SAN DIEGO - With attendance falling and stock plunging in the wake of the documentary Blackfish, SeaWorld announced Friday that it will be implementing a massive expansion to its killer whale habitat in San Diego.
The company reports that the expansion, dubbed the Blue World Project, will double the size of its existing facility in San Diego. The new facility will be 50 feet deep, 350 feet long, have a surface area of nearly 1.5 acres and a total water volume of 10 million gallons, according to a news release. Artist renditions of the habitat were also released.
SeaWorld didn’t confirm the cost of the new habitat, although the Wall Street Journal reported that it would be “several hundred million dollars.” Along with the habitat expansion, SeaWorld will also donate $10 million in matching funds to killer whale research.
“Our new killer whale homes and research initiatives have just as bold a vision: to advance global understanding of these animals, to educate, and to inspire conservation efforts to protect killer whales in the wild,” said SeaWorld Entertainment CEO and President Jim Atchison in a statement.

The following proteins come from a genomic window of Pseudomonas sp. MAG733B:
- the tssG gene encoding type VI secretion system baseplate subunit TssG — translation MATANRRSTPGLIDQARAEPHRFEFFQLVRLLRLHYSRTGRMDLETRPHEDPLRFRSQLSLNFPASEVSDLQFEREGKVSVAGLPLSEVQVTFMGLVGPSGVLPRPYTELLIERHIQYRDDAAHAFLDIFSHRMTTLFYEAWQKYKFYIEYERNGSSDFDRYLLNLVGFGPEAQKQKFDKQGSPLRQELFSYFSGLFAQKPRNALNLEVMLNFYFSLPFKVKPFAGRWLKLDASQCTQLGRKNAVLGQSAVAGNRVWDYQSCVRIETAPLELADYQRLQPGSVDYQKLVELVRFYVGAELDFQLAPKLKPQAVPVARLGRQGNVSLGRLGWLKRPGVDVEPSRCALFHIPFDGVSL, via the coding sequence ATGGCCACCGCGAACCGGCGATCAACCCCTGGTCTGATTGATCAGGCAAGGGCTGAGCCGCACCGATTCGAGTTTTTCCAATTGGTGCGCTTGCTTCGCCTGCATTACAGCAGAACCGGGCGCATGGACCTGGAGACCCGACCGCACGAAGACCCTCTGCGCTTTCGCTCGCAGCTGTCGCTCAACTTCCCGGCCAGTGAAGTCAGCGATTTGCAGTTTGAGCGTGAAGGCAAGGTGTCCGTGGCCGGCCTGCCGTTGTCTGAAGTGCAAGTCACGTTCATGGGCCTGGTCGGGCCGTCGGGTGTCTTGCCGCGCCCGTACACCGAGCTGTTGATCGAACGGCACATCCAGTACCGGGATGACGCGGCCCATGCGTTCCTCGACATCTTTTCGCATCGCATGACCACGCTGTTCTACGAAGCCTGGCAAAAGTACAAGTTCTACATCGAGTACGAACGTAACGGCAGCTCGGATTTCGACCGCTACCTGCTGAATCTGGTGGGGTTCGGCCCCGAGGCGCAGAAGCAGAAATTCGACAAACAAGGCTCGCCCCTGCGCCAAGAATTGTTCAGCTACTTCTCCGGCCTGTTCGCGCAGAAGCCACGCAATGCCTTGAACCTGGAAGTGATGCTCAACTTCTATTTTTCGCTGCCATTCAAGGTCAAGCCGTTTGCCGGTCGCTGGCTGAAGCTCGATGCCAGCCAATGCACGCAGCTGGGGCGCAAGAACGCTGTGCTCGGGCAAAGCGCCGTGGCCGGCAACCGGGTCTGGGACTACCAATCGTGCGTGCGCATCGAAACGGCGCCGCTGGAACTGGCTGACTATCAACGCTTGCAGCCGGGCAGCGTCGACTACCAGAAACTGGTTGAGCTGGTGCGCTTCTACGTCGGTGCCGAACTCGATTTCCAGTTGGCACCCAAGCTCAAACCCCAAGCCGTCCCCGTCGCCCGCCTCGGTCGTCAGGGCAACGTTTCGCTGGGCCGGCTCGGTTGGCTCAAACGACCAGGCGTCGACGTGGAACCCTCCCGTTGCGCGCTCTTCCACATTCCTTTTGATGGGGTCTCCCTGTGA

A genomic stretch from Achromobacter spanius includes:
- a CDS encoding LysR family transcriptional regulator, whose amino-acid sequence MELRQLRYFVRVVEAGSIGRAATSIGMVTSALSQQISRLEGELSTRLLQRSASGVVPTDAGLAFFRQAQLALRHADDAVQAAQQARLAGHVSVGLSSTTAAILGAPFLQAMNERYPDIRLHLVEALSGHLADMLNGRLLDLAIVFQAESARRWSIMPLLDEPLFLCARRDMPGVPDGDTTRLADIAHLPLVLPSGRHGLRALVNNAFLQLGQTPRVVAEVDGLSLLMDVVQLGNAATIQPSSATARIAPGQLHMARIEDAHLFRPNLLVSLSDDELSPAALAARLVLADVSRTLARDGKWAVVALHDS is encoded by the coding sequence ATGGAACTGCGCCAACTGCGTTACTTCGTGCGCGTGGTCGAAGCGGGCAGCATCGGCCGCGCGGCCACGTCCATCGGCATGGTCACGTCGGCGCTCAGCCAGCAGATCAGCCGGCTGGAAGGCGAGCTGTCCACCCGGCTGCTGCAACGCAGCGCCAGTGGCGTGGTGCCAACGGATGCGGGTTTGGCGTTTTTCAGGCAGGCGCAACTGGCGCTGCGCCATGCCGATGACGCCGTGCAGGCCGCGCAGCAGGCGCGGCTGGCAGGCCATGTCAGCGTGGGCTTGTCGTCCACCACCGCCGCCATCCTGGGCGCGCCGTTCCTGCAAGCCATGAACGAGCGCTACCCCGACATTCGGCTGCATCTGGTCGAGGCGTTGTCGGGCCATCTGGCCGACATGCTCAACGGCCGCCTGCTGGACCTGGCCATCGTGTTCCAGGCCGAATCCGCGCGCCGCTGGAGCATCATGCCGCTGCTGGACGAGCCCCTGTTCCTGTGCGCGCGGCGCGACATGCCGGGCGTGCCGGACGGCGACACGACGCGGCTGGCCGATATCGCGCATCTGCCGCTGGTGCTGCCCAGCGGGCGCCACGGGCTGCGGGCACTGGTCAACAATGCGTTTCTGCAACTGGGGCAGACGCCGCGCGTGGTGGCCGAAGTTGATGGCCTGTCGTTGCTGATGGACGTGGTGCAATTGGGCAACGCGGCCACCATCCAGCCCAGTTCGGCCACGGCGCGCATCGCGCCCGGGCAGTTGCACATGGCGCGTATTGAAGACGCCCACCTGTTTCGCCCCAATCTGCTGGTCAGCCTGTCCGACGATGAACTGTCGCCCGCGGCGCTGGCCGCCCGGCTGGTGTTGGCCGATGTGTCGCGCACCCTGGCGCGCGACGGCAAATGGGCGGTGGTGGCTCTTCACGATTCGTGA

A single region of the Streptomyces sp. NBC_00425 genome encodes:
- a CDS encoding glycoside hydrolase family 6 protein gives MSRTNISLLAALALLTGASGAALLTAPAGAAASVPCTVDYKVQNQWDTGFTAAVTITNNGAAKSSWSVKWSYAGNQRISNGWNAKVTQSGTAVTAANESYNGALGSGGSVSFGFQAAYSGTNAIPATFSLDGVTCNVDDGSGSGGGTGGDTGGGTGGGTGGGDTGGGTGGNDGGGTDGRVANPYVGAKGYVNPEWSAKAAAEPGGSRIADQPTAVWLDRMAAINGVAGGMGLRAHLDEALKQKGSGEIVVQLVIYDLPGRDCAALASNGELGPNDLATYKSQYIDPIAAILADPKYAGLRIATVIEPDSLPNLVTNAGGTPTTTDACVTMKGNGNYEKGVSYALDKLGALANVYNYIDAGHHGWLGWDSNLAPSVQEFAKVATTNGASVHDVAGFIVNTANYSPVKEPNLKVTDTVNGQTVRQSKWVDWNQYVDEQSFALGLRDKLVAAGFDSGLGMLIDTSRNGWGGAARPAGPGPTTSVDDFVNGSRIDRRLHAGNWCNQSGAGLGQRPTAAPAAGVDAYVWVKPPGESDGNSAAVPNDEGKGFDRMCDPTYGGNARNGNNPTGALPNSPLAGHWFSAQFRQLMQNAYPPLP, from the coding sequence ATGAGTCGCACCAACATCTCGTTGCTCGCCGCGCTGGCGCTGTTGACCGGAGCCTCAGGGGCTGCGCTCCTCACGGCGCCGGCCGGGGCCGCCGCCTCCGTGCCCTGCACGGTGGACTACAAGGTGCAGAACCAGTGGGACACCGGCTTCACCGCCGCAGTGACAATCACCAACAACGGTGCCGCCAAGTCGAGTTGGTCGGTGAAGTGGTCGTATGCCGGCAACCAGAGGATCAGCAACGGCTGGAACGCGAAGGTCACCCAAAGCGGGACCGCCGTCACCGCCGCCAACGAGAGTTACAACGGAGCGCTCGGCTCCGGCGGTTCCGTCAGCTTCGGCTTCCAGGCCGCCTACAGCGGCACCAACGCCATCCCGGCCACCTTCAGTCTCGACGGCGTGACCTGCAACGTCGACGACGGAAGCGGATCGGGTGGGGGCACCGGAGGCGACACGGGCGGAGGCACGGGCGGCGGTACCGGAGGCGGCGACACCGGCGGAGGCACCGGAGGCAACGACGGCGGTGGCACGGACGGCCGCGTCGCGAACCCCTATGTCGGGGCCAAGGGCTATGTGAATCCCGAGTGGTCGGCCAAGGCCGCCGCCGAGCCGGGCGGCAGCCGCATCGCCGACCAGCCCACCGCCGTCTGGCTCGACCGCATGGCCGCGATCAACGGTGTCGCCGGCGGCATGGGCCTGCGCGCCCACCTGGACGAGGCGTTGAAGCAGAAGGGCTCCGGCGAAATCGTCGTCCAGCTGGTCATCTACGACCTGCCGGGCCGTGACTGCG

The new habitat is expected to be complete by 2018. It will be followed by similar such expansions at SeaWorld parks in San Antonio and Orlando.
This comes after SeaWorld released its dismal second-quarter earnings report Wednesday, which sent its stock into a freefall, plunging by 33 percent in one day. It fell another four percent Thursday, sitting at $18 a share Friday morning. Attendance between April 1 and June 30 was 6.6 million, nearly flat compared to the same period in 2013.
Shamu the killer whale has undoubtedly been the biggest draw at SeaWorld. In an ironic twist, Shamu is also the reason the theme park's attendance is flat and revenue dropped.
Some are pointing to the Blackfish effect. The controversial 2013 documentary blasted SeaWorld for its treatment of orcas and viewers started a movement, pressuring the park to release the killer whales.
SeaWorld executives have adamantly denied animal abuse allegations, along with allegations that they do not do enough to protect the trainers who work with killer whales.
The earnings report said the company does not expect things to turn around this year. They are forecasting 2014's revenue to be down by as much as 16 percent.
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